SW: That first pro-life bill, the Woman’s Right to Know, I’m very proud because, as I said, the legislature tended to be pro-choice, and Dr. Tiller was Doctor of the Day still at that time. He used to come up and treat legislators. We have a doctor that we can go to if we get the flu or have a cough. He had a lot of influence. I thought it was the right thing to do. I’m very proud of that moment.
I’m very proud of being in leadership in the House, [and] leadership in the Senate. I actually feel good about moving on and leaving it in other hands. That’s part of the process, to pass it on to people who may disagree with me, who are different than me, who have different leadership styles. It’s healthy to bring up new people in leadership.
I feel good about the reforms I’ve made. I remember the board of Healing Arts, I was Chair of Public Health. You can actually do more as a chairman than you can as a leader. I was Health Care Chair, and I had a number of people express concern about physicians to the board of Healing Arts. Nothing was done. I had a large number of deaths due to an opioid clinic, a pill mill down in Haysville. I think I had sixty-seven deaths that were directly affiliated to one pill mill when I started looking into things. Then as it turned out, there were a lot of complaints going to the board of the Healing Arts. They weren’t doing their job. They weren’t overseeing physicians.
I remember I passed a resolution here, 40-0 and 125-0 in the House after exposing what they were doing to protect the public, to fire the director of the Board of Healing Arts and to fire his attorney so that people’s voices would be heard. You can’t have unethical health care practitioners. That was a helping moment.
I’ve passed a lot of reforms, the Kansas Bioscience Authority. I was chair of Commerce. I looked at their books. I had some people call from inside the agency. They were spending a whole lot of money on travel and fine wine. They were promoting the biosciences in Kansas, and they had spent 232 million dollars of Kansas taxpayer dollars when we finally sold it. It wasn’t attracting jobs to Kansas. We only sold it for 14 [million].
I feel like I’ve, in my areas of expertise when I was a chair, I’ve accomplished some great things for Kansas. Then as a leader, you don’t really get into the weeds. You have to just bring people together and help them work together and get a majority and do the best you can do. It’s always not my will but the will of the body if you’re in leadership. What’s best for the state? How do we get there? There’s compromise along the way.
AC: So certainly some success there. Again, as you look back over thirty years, any disappointment, if that’s the right term, or something that you wish would have gotten done but just didn’t quite get across the finish line?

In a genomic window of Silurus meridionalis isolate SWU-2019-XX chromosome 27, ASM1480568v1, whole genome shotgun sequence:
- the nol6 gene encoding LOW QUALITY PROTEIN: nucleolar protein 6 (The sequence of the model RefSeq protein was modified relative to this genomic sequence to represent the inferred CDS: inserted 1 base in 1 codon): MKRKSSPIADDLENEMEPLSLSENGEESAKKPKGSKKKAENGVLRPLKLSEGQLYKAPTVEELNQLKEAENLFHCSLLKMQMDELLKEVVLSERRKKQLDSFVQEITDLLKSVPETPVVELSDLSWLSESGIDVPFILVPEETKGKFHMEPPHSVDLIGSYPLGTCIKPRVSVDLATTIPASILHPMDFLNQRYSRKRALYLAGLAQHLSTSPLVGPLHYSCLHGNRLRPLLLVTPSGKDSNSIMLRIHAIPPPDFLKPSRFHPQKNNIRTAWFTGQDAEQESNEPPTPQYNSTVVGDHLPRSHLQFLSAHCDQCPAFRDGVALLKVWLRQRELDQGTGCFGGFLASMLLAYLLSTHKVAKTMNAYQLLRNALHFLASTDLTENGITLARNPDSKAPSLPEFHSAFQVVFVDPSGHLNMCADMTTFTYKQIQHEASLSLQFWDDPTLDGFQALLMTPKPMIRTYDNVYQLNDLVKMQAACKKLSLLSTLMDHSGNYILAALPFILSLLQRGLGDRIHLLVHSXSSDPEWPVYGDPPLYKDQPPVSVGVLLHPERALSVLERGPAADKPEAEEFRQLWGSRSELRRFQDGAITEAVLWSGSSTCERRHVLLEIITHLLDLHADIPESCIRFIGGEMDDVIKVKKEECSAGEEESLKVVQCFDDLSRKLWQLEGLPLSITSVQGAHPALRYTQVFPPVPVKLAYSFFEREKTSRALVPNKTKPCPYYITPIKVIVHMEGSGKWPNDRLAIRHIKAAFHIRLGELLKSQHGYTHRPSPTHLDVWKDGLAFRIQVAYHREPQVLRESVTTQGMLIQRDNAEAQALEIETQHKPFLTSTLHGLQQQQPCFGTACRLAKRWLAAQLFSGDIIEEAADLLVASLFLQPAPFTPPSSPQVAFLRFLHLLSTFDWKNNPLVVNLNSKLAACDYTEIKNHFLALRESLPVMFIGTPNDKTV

SW: Oh, property tax is still a problem in Kansas. People still consider it high. It’s become more of a problem now that they can’t deduct it on their federal taxes. I wish we could decouple from the federal tax code. The taxes are still a problem. Sales tax on food is still a problem. Right now, in the last ten years, that’s evolved because we have an activist Supreme Court that mandates how much money we spend on education. Taxes are high in Kansas. I think that caused us to have people leave Kansas or not settle here just because they can go to states where they’re much lower. I wish we could have done more there, but that would take a change in the way we appoint our justices, which I’ve supported in the past.
AC: Discussions on that through the years?
SW: Yes. Right now our Supreme Court justices are appointed by the governor. A nominating committee gives the governor names. The governor chooses, and there’s no secondary confirmation from the Senate. I’ve supported that. I also support the election of judges. I think that would help balance the budget ultimately. If the people could elect the justices, I think that would be a very healthy thing rather than have them appointed solely by a governor to a lifetime appointment.
AC: It works in Sedgwick County, I believe.
SW: Yes, we elect. There’s quite a few counties that elect their judges.
AC: Of course, being in the legislature thirty years, you’ve got to live through, work through reapportionment a couple of times.
SW: Yes. That’s coming up again.
AC: Any thoughts or reflection on that? Did 2000 work better than 2010, the process there?
SW: Unfortunately, in the Senate, the Senate President wouldn’t run any maps. So we did have a problem. The House sent over a bipartisan map that was supported by Democrats and Republicans. It had a large vote. He didn’t even run that. Our Congressman gave us a map. He didn’t run that map. He certainly didn’t run the Senate map because he heard some House members were running against Senators.
So the last reapportionment went to court, and I pray the next one doesn’t. I think it’s best if it’s a compromise and drawn in accordance to the law by the people who are elected. So they’re about to hit that one again.
AC: It was an interesting time, reapportionment time.
SW: It was hard. It did go to court. I remember, I think the new maps came out a day or two before the filing deadline. So things were—that was a difficult election year.
AC: One other quick question, of course, this process, lobbyists are a part of the process, provide information, different things. Do you see value or issues or does that get you some of that transparency? Just kind of how the lobbying process I guess works, House or Senate, or just here in the building.